Would buffs have loved if Jai (Big B) wouldn’t have lost his life in Veeru’s (Dharmendra) arms at Sholay’s end?
Well, filmmaker Ramesh Sippy disclosed that this was the genuine conclusion of the most loving and popular flick Sholay but the Censor Board did not agree to it, the maker had to make modifications to it.
In a recent interview, Ramesh Sippy stated, “I had shot a different ending for Sholay, where Gabbar is killed by Thakur. But the Censor Board, didn’t allow that. They were not happy about Thakur killing Gabbar with his feet. I was also caught in a sticky situation… how else would Thakur kill him? He couldn’t have used a gun since he had no arms. They were also unhappy about too much violence… they said ‘you have to change the end’. I wasn’t happy, but I did that.”
Ramesh Sippy was stating this at the Pune International Film Festival (PIFF).
Sippy spoke about his personal experiences with the board before the flick got released in the Emergency, during August 1975. The expert filmmaker also warned that adding sexual category and aggression to movies, needlessly, didn’t work at the ticket booth.
“Those who copy others tend to do that. But it doesn’t work,” Sippy said.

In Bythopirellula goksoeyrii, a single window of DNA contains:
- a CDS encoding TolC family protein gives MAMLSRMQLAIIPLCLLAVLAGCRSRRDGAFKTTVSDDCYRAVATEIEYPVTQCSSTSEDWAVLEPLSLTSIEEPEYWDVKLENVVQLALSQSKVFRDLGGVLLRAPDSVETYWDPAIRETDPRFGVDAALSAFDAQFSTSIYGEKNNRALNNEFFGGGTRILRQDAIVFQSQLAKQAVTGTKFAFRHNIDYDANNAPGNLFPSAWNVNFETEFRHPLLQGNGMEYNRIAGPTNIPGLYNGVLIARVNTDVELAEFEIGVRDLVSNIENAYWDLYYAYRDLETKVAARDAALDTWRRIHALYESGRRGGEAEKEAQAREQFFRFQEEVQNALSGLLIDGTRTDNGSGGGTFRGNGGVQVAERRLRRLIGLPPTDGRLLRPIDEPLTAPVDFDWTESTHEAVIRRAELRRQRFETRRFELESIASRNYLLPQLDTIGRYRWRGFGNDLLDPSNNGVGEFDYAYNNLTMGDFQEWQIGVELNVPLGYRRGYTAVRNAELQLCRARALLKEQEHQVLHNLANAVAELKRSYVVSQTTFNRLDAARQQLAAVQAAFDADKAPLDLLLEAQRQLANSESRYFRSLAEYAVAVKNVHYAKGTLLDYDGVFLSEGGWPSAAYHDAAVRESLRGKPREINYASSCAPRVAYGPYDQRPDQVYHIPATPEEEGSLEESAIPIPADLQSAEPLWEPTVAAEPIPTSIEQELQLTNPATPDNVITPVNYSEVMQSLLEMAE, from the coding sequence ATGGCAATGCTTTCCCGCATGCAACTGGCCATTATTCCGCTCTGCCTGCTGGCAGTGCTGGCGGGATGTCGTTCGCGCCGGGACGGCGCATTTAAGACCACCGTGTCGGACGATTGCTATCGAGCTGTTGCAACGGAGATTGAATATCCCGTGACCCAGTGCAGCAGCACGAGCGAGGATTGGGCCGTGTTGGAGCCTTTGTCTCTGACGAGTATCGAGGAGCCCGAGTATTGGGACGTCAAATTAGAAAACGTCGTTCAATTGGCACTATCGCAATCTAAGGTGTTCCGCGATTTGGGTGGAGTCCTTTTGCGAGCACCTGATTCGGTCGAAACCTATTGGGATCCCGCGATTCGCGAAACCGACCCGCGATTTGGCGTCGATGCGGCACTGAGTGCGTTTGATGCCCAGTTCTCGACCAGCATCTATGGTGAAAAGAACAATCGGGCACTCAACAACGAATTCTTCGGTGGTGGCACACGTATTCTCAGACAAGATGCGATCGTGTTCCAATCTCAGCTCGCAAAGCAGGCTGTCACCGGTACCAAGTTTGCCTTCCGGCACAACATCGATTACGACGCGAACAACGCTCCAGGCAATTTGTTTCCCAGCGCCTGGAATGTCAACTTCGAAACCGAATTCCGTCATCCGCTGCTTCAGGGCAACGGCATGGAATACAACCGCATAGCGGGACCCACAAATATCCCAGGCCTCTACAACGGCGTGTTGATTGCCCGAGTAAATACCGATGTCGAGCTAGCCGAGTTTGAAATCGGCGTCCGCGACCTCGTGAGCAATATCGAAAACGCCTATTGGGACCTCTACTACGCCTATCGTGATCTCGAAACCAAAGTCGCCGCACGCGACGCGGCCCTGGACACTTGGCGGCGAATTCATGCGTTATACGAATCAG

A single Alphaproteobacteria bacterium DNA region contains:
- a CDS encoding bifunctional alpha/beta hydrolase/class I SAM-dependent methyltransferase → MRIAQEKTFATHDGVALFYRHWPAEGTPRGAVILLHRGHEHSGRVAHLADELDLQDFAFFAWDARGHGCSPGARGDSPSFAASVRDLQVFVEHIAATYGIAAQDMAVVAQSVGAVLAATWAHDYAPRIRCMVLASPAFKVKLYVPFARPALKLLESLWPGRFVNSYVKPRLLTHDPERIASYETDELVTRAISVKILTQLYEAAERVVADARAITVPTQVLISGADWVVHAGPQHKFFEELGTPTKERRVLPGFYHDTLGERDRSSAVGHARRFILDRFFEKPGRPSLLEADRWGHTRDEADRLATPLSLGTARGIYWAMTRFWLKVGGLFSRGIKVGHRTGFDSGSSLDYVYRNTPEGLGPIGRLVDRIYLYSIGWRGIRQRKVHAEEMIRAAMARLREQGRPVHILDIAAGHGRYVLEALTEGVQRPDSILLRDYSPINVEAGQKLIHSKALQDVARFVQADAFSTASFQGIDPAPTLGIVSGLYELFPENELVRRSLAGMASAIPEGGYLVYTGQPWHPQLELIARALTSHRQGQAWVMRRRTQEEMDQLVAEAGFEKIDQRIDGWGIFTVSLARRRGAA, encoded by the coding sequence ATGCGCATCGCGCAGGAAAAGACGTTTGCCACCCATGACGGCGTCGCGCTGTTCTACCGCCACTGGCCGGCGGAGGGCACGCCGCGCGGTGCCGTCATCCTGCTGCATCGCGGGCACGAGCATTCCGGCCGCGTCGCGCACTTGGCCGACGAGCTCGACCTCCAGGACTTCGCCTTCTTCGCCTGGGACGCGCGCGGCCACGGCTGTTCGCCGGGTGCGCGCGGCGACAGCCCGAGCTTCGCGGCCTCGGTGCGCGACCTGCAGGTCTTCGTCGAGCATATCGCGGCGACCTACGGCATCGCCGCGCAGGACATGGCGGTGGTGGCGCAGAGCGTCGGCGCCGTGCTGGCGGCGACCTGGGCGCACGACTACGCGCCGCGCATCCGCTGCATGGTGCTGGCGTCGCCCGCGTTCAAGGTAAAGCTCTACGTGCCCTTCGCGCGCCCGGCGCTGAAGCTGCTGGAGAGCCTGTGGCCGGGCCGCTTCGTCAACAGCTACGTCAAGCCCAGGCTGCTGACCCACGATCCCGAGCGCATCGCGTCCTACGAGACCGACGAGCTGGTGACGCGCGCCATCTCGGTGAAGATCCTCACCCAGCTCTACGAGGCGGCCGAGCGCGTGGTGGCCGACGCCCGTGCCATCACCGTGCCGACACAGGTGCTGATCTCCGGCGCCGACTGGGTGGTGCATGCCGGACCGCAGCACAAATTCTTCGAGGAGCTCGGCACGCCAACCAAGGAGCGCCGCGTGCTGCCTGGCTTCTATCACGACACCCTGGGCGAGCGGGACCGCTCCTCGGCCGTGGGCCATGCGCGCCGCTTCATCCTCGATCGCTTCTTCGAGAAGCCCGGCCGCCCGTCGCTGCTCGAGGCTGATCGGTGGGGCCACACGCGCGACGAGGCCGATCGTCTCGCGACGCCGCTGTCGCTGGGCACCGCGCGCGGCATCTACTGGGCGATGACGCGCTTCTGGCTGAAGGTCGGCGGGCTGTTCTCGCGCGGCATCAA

Of the Indian film industry today, Ramesh Sippy stated, “I don’t agree with those who say today’s films lack good content. There are many directors who are making excellent films… take Rajkumar Hirani for example. Today’s youngsters have a lot more exposure than we did… technology has advanced and it’s helping filmmakers.”
In the flick, which is one of the most popular flicks of Bollywood, Big B and Dharmendra showcased as best pals Jai and Veeru. Dreamgirl Hema Malini (Basanti) and Jaya Bhaduri (Radha) (at the present Jaya Bachchan) also worked in the main characters.
Sholay hit all records and pocketed 60 golden jubilees crosswise the country, and was the initial movie in the country to commemorate a silver jubilee at more than 100 theatres. The film was the Indian movie with the best ever theatrical run till the time King Khan and Kajol’s Dilwale Dulhania Le Jayenge (in 1995) hit a new record of 286 weeks in the year 2001.
Sholay has bagged a lot of “Best Film” awards. It was announced the “Film of the Millennium” by BBC India in the year 1999.